A person can back-load an old portable generator into a transformer and create an EMP that will theoretically immobilize all electronics within a 3-block radius

Wait, that thing from the 'Ocean's X' movie was real?

Re:Just wait until... (3, Informative)

realityimpaired (1668397) | about 5 months ago | (#45587827)

Nuke 'em from orbit... it's the only way to be sure....

That said, non-nuclear EMP weapons are possible, at least in theory. http://www.howstuffworks.com/e-bomb3.htm [howstuffworks.com]
A simple Google search for "non-nuclear EMP" reveals that the Internet thinks that most of the conventional nuclear-armed nations have them already, and apparently Israel thinks Syria has them, and the UN thinks that the Russians sold them to the Koreans....

Re:Just wait until... (1)

gstoddart (321705) | about 5 months ago | (#45587835)

Even in TFS, this device doesn't target cars specifically, it zapped all of the electronics *in* the car, too.

I think this would merely disrupt. I believe a full on EMP would actually destroy the electronics.

So, in theory at least, you don't wreck every bit of electronics you aim this thing at. Because if police start damaging people's cars for no good reason, there will be hell to pay as people get pissed off at ending up with a huge repair bill -- especially if the officer is mistaken or you're just collateral damage.

Re:Just wait until... (4, Interesting)

jandrese (485) | about 5 months ago | (#45587929)

You're creating a whole bunch of induced current in the circuits, there is a definite possibility that something is not going to work right after being hit by it.

Re:Just wait until... (0)

mrchaotica (681592) | about 5 months ago | (#45587649)

Great, now I have to go buy myself an old car with a carburetor. Of course, at this rate, soon it'll be illegal to use it...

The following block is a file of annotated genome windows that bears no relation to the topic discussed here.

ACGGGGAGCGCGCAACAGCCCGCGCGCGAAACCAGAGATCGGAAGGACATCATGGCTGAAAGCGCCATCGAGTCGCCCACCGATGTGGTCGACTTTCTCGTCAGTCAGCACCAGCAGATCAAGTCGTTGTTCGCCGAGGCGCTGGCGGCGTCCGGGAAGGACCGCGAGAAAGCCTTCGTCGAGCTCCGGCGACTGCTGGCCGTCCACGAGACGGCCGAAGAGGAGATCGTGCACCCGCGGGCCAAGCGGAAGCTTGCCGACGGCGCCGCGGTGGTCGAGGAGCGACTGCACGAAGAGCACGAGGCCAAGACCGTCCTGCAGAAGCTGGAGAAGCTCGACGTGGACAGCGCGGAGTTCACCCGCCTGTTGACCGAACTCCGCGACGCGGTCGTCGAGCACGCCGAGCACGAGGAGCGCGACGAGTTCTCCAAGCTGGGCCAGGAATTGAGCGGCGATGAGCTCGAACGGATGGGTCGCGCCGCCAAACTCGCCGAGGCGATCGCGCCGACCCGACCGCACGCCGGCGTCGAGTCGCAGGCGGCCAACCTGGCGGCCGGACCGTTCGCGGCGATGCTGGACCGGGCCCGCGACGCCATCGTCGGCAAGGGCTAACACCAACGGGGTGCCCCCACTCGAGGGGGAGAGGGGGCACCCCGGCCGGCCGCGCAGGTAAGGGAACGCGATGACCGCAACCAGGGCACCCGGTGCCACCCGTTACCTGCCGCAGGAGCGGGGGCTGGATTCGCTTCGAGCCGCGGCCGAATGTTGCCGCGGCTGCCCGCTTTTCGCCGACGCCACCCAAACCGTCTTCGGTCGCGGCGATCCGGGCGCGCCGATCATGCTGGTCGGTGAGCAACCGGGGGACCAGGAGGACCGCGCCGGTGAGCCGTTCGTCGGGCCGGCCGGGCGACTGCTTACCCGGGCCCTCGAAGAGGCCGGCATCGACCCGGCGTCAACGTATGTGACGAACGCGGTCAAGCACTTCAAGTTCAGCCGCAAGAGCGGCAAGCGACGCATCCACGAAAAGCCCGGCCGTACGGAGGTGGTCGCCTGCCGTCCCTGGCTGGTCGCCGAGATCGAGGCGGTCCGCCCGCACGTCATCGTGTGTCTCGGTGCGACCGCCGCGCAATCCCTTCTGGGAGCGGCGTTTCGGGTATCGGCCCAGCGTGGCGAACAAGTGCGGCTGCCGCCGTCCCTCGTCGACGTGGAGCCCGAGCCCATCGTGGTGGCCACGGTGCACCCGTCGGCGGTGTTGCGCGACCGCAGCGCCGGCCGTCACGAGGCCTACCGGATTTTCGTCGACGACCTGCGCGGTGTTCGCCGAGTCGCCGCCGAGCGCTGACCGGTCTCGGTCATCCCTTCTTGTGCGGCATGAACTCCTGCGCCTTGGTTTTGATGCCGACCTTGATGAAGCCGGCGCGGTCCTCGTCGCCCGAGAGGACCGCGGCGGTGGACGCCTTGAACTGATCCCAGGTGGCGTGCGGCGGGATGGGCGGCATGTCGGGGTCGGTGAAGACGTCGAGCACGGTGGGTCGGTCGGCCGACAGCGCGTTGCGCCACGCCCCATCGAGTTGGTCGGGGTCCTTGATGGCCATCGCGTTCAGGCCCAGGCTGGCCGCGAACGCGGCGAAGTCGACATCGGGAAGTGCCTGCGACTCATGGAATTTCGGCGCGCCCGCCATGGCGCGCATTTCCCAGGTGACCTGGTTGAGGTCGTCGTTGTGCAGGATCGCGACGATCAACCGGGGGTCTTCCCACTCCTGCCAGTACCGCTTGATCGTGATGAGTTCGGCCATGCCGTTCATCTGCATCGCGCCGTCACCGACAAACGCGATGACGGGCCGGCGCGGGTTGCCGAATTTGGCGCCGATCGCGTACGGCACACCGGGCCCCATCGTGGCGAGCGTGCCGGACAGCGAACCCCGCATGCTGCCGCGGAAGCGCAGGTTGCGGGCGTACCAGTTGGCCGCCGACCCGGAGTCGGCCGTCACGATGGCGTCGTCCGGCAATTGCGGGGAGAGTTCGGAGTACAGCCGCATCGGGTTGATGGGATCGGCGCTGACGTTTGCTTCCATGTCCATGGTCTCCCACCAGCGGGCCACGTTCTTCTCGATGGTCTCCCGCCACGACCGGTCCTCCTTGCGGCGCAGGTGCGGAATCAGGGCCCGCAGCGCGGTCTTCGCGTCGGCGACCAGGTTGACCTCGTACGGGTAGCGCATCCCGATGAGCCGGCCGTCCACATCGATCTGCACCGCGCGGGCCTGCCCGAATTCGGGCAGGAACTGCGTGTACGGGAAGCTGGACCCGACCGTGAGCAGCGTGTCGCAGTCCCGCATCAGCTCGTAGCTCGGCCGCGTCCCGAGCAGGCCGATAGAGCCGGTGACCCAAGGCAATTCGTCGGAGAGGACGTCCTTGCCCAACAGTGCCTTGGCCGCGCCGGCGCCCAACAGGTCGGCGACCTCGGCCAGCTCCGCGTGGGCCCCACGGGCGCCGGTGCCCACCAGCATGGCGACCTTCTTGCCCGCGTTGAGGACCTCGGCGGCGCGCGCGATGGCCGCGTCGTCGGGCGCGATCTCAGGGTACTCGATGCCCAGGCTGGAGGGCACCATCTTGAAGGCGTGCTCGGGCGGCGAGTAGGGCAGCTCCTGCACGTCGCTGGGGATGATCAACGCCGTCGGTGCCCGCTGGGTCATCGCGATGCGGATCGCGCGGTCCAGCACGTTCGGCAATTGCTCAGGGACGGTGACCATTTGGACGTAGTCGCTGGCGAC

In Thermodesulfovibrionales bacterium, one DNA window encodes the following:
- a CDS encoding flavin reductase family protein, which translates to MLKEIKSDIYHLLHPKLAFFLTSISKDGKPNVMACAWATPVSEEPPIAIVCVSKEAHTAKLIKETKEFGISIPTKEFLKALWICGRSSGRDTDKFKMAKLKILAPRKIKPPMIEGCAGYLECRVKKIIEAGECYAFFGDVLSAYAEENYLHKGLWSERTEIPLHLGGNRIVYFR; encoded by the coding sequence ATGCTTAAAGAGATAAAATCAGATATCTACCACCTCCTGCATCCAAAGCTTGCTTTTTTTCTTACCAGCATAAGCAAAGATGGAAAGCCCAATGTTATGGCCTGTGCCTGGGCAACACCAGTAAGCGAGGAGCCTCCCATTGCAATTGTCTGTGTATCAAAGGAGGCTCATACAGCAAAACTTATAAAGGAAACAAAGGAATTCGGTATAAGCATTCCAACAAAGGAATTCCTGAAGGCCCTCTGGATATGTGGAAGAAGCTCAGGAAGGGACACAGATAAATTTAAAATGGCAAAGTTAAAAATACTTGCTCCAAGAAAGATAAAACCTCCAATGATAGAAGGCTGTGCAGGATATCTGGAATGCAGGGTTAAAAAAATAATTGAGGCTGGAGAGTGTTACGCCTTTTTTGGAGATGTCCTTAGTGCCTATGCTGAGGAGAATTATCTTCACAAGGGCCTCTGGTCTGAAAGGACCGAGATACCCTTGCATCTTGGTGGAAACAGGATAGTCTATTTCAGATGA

Re:Just wait until... (2)

Pentium100 (1240090) | about 5 months ago | (#45587799)

The problem is that some of them (like mine) have electronic ignition. The circuit uses a couple of transistors so it could be susceptible to RFI (it would most likely need a stronger signal to start misbehaving), though I guess it would be much easier to shield that than to shield the electronics in a modern car.

OTOH, cars with contact breaker ignition should be immune to this. Or old diesel cars.

Re:Just wait until... (2)

CanHasDIY (1672858) | about 5 months ago | (#45587825)

Great, now I have to go buy myself an old car with a carburetor. Of course, at this rate, soon it'll be illegal to use it...

Make sure it has a points-type ignition as well.

Would really suck to go through all that effort just to have your electronic ignition system screw you.

Re:Just wait until... (1)

jandrese (485) | about 5 months ago | (#45587937)

Or just get a Diesel. Then the only thing you have to worry about is the fuel pump crapping out.

Re:Just wait until... (0)

Anonymous Coward | about 5 months ago | (#45587687)

That would basically be an EMP [wikipedia.org], and it would probably be considered an act of war rather than anti-terrorism. Unless you are referring to using it on one of your own cities to try to stop an attack in progress, which would be even more asinine as the collateral damage could be massive.

Also, a tightly focused beam powered from terrestrial power sources is one thing, but I think you may be overestimating exactly how high-powered we are able to make satellites.

Lovely (0)

Anonymous Coward | about 5 months ago | (#45587545)

Wonder what people with pace makers would think about this thing when it stops their pace maker. Oh sorry, we didn't intend to kill you for a small traffic violation.

Roof mounted (0)